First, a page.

Congratulations, Kobe–if this was your Bar Mitzvah, I’d give you a fountain pen.
But it’s not. So what I’ll do is this…
I’ll raise glass of Crown Royal–what else–in your honor.
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Over the weekend, I saw The Imitation Game, a movie about Alan Turing, the brilliant British mathematician, who helped bring down the Nazi war machine by cracking their secret code.
Thanks to Turing, the Brits were able to spend the last three or so years of World War II listening in on Hitler’s private conversations with his generals.
So we, the allies, knew what they, the Nazis, were up to.
As a token of their appreciation for his immeasurable service to civilization, the Brits drove Turing to suicide by persecuting him for being a homosexual.
Think about that, people. The man saved the world only to have his nation hound him to death.
That pretty much tells you everything you need to know about the idiocy of man.
In any event, The Imitation Game is a great melodrama, which I liked way more than it probably deserve. If only cause I never tire of watching World War II movies in which the Nazis lose. Just like they did in the real war!
Something I didn’t know about Turing until I saw the flick…
He was aided by a crack team of brilliant mathematicians, who, if you believe the movie, had a singular talent for solving crossword puzzles.
This crossword puzzle connection intrigued me, as I’ve been doing crossword puzzles for roughly 30 years.
Not that I have anything to show for it. I’m the worst at solving crossword puzzles, with the possible exception of my mother and sister.
As a further blow to my self esteem, I’m surrounded by people who’re really good at solving crossword puzzles, including my cousin Robert and my two partners in this esteemed blogging empire–Jonny Randolph and Milo.
Yes, it’s true. Despite years of hard drinking, Milo’s great at crossword puzzles. In contrast, I suck at them and I rarely touch a drop. Relatively speaking.
Oh, the injustice of life.
My sister has improved at crossword puzzles ever since she purchased an iPhone that enables her to look up the answers on the Internet.
When I tell her that’s cheating, she tells me it’s no different than when I call cousin Robert for assistance.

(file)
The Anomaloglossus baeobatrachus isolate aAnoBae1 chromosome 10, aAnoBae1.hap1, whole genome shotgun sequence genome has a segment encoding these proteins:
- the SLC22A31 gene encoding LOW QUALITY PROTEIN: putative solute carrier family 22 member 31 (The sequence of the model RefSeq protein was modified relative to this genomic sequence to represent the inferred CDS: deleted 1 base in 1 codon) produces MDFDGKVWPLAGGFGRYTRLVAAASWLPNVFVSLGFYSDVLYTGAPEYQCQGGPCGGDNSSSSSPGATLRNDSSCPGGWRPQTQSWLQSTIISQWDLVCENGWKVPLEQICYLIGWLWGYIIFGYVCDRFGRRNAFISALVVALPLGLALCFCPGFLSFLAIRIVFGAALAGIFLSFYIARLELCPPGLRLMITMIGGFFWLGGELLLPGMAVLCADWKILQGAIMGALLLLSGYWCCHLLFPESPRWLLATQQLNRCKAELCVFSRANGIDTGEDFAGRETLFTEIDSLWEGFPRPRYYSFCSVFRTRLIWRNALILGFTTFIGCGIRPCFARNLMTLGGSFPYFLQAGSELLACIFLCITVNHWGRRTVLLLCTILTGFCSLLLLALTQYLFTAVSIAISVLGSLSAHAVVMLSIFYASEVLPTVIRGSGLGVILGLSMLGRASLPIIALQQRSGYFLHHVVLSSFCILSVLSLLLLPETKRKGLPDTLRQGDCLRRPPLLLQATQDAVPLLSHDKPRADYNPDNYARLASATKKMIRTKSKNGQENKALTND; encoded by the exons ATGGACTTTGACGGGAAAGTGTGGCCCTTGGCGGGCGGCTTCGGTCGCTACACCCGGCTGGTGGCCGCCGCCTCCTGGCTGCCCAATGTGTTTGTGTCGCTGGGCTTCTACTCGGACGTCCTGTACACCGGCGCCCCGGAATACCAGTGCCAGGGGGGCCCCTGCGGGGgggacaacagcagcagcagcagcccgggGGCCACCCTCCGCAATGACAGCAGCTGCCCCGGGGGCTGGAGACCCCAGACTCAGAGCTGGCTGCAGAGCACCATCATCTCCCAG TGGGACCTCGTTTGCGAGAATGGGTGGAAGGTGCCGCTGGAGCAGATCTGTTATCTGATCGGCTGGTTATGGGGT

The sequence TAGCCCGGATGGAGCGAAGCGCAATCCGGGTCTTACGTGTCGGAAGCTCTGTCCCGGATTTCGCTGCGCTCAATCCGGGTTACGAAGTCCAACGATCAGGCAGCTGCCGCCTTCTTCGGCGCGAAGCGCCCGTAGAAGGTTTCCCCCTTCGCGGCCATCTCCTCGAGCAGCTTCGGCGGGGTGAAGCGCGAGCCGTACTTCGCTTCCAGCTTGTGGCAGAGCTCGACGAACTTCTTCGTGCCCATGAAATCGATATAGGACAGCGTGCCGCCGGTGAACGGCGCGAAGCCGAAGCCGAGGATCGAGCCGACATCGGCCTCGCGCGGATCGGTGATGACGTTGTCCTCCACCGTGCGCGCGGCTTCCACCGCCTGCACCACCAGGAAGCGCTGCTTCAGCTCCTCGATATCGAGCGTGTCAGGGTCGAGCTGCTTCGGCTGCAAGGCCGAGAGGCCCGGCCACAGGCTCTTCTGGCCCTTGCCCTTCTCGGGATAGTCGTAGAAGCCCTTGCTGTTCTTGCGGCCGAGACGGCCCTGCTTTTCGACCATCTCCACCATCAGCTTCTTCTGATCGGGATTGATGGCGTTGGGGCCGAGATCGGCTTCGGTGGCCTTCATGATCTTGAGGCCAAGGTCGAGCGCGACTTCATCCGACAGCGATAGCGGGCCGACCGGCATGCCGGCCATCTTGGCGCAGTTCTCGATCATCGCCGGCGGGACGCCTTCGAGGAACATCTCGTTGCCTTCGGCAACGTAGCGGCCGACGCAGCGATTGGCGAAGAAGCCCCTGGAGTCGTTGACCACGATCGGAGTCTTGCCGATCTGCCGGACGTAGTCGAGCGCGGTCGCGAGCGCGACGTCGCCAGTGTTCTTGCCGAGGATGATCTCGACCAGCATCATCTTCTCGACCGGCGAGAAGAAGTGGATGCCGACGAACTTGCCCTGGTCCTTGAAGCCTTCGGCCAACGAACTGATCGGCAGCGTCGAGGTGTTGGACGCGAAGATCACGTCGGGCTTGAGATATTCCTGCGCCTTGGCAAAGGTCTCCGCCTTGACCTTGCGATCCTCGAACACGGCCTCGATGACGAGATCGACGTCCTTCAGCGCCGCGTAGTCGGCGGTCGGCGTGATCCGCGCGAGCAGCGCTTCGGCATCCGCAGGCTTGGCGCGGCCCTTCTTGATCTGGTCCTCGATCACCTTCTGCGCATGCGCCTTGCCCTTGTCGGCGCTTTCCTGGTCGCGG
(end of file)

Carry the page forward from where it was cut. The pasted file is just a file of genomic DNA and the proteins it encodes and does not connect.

An interesting point that’s worthy of more debate.
To give you an idea of what it’s like to do a crossword puzzle with my sister and my mother, here’s an exchange that took place just the other day…
Sister: What’s a 10-letter word for master of the universe?
Me: Do you have any clues?
Sister: I’m gonna look it up on my iPhone.
Me: That’s cheating.
I think we’ll all agree that if Turing had to depend on me, my mom and my sister to crack the Nazi code, we’d all be speaking German today.
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Finally get around to seeing The Driver — the hot, new Ryan Gosling action flick.
Actually, it’s neither hot nor new — been out for awhile. And it’s not even The Driver. It’s Drive.
I just can’t stop calling it The Driver. I’m not sure why.
Very violent movie. Gosling plays this super tough guy who hardly says a word, probably cause he generally has a toothpick in his mouth.
You try talking with a toothpick in your mouth.
By my count, he kills five guys. Stomps one to death. Drowns another. Sticks a pipe through another guy’s chest. Stabs a guy. And shoots two others.
Correction — that’s six dead.
Albert Brooks plays a gangster who gouges a guy’s eye out with a steak knife.
Hard to imagine Albert Brooks playing a gangster, let alone gouging a guy’s eye out with a steak knife. Guess the producers wanted a comedian to play the gangster role.
Woody Allen must have been busy.
Yo’, Ryan — what’s with the toothpick?
Here’s the thing, when we leave the movie, my wife drops the bombshell.
“Ryan Gosling,” she says, “is gay.”
“You heard me.”
“Yes, he is…”
“No, he isn’t…”
And so forth.
Finally, comes down to this.
“What’s your proof that he’s gay?” I ask.
“What kind of logic is that?”
“He’s gay — and that’s that…”
For the record, let me say this. I don’t care that Ryan Gosling’s gay. I just don’t think he’s gay.
Of course, my track record’s sort of spotty in this department. I may have been the last one in America to catch on to Rock Hudson. And I watched McMillan and Wife for years.
“I’ll ask Sean,” says my wife.
I was the last to know about Rock Hudson….
Sean would be our friend who knows absolutely everything about absolutely every celebrity.
Thing is — Sean’s gay. So I don’t completely trust him on the whole subject of is this or that celebrity gay.
In all due respect to gays everywhere, your credibility on these matters is a little sketchy.
I remember having an intense debate with my hygienist, who’s gay.